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In a coin toss experiment, a coin has a 30% chance of landing on H and 70% chance on landing on T

We toss the coin twice

E represents event in which at least 1 of the tosses land on head

F represents event in which at least 1 of the tosses land on tail

I can prove mathematically that they are not independent, but can someone explain to be in layman's term why they aren't?

Proof that they are not independent

Pr(E) =.51 Pr(F) =.91

E $\bigcap$ F = { HT, TH} = .21 + .21 = .42 $\neq$ Pr(E) $\cdot$ Pr(F)

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how do i start a new line? I hit "enter" in the editor but Pr(E) =.51 Pr(F) =.91 E $\bigcap$ F = { HT, TH} = .21 + .21 = .42 $\neq$ Pr(E) $\cdot$ Pr(F) are still on the same line.... – user133466 Sep 22 '12 at 15:50
It is not correct to say that $E ⋂ F = \{ HT, TH\} = 0.21 + 0.21$. Rather, one should say $\Pr(E ⋂ F) = \Pr\{HT, TH\} = 0.21 + 0.21$. An event is not a number; a probability is a number. – Michael Hardy Sep 22 '12 at 18:54
up vote 2 down vote accepted

If I tell you that event E happened, does that give you any information on event F? For example, if I roll a die and toss a coin, let E={rolled a 3} and F={got Heads}. If I tell you I rolled a 3, does that give any information on whether or not you got Heads? No, so these two events are independent. Now think of your case. If I ask the probability that F happens, you'll calculate the probability based on the fact that HH, HT, or TH (or TT) happening is a possibility. If I then tell you that E did not happen, and ask you to calculate the probability of F happening, you can throw out those three possibilities. If E didn't happen, you must have gotten the string TT, so $P(F|E)=1$. By knowing something about E, we can say something about F, so the two are dependent.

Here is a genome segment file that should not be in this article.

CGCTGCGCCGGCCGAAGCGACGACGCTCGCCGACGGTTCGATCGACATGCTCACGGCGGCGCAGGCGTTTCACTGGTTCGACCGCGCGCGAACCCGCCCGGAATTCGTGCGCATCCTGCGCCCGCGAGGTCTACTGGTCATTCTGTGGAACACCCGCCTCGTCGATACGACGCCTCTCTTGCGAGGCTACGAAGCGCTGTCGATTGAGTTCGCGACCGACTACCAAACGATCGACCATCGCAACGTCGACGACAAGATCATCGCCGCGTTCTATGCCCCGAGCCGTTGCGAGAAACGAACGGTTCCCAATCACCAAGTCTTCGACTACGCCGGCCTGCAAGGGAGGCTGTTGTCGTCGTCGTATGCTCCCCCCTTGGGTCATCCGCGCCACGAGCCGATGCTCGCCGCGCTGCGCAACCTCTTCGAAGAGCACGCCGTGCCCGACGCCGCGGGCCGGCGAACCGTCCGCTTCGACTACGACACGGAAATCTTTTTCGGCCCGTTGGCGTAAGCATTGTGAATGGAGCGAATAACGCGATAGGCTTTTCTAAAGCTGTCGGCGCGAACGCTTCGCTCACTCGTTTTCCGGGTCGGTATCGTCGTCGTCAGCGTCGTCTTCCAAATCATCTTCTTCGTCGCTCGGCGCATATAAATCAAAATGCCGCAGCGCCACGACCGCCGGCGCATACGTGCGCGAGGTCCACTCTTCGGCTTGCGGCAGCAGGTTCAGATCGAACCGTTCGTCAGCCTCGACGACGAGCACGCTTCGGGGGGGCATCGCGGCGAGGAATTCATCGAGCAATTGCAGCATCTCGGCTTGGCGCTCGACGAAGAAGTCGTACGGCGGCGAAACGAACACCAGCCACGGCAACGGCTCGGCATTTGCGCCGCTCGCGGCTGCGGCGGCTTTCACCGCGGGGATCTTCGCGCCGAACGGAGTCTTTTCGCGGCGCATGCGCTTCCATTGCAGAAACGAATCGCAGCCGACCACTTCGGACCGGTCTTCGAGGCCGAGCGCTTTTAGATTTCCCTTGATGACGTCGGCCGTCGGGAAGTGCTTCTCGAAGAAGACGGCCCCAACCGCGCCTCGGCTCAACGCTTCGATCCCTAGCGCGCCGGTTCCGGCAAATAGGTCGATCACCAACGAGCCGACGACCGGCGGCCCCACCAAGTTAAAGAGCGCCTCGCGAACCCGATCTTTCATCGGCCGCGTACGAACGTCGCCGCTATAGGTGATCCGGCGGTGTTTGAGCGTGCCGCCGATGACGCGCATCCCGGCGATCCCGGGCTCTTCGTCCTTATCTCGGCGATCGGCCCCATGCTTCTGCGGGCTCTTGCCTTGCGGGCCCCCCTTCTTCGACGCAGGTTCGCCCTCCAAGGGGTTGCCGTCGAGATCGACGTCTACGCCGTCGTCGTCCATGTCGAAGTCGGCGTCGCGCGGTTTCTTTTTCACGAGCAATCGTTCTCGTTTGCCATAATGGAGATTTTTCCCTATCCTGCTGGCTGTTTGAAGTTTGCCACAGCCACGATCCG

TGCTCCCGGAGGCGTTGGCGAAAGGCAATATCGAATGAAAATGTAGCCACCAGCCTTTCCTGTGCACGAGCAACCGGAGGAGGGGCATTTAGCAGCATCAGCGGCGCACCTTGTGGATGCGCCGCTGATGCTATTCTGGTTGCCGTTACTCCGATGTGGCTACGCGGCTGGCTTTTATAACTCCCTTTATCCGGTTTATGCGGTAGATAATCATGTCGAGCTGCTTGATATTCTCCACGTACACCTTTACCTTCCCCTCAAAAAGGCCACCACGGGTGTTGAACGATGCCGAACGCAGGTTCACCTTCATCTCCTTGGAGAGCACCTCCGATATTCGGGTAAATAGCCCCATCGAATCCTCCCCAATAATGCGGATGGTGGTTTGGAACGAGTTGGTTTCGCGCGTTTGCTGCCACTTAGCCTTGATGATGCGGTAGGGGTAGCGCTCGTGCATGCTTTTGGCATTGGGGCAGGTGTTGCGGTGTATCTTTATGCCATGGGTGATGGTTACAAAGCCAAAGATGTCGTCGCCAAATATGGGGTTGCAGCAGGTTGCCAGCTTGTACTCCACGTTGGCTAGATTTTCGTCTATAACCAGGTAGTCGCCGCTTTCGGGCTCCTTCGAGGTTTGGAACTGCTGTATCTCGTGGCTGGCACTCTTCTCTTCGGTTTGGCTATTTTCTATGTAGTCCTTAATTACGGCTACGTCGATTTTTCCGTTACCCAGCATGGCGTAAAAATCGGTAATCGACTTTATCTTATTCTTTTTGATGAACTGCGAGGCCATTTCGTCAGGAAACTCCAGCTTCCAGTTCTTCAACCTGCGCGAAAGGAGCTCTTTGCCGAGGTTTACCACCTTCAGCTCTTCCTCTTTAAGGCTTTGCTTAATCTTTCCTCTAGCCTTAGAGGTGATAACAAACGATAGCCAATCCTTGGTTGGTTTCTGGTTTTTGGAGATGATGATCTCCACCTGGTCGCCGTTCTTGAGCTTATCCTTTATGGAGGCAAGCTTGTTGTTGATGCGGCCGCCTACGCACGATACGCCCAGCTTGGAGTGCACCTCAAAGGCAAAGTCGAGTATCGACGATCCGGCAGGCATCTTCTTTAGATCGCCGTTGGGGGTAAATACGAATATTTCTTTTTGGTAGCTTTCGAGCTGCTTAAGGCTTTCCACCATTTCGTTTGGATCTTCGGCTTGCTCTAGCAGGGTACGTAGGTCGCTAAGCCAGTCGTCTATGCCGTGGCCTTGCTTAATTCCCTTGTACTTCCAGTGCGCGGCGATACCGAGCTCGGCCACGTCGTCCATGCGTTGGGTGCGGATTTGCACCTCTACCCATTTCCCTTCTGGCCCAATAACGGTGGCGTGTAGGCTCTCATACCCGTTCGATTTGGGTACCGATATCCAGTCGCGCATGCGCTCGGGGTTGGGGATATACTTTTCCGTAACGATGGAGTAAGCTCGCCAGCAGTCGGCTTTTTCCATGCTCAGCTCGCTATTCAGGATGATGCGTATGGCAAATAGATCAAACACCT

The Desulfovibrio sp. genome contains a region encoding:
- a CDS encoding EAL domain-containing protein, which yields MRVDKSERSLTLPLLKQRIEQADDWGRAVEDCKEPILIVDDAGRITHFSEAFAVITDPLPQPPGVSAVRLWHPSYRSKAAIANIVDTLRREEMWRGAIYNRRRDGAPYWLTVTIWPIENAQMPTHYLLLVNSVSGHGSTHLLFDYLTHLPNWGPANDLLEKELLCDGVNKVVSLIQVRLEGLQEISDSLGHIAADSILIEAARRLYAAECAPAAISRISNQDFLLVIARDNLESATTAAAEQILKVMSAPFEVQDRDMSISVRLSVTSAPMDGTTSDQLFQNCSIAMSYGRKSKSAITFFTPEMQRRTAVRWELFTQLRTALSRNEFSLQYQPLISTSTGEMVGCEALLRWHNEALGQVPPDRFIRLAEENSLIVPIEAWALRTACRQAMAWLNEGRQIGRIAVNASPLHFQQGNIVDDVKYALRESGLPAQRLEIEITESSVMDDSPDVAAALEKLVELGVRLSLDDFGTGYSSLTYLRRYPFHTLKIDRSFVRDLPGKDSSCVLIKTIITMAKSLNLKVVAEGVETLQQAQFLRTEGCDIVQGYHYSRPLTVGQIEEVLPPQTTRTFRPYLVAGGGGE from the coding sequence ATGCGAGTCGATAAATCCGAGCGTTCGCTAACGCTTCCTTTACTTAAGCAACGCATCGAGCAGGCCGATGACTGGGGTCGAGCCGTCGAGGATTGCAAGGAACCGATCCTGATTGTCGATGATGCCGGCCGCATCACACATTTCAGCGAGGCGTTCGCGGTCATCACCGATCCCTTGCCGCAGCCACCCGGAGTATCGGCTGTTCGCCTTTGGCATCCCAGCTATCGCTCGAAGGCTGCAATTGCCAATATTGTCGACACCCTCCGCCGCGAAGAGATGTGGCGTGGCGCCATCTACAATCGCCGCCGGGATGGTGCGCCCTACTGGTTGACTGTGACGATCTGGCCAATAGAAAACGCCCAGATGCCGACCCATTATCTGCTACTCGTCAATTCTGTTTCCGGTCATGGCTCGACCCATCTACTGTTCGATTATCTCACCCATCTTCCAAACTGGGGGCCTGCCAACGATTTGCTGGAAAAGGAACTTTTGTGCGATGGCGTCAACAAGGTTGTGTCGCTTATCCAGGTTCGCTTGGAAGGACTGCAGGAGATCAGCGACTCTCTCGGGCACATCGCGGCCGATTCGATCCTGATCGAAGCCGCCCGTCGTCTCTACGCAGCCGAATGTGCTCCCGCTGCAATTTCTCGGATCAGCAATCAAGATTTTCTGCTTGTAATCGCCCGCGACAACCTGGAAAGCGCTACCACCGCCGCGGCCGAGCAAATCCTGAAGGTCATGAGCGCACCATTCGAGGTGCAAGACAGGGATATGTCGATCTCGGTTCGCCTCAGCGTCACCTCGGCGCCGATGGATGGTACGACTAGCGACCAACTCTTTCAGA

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ok, this is a clear explanation,thank you! I'll accept the answer when the system allows – user133466 Sep 22 '12 at 15:54
any idea on how to make a carriage return in the editor? – user133466 Sep 22 '12 at 15:55
Use a double return. – Michael Dyrud Sep 22 '12 at 15:59

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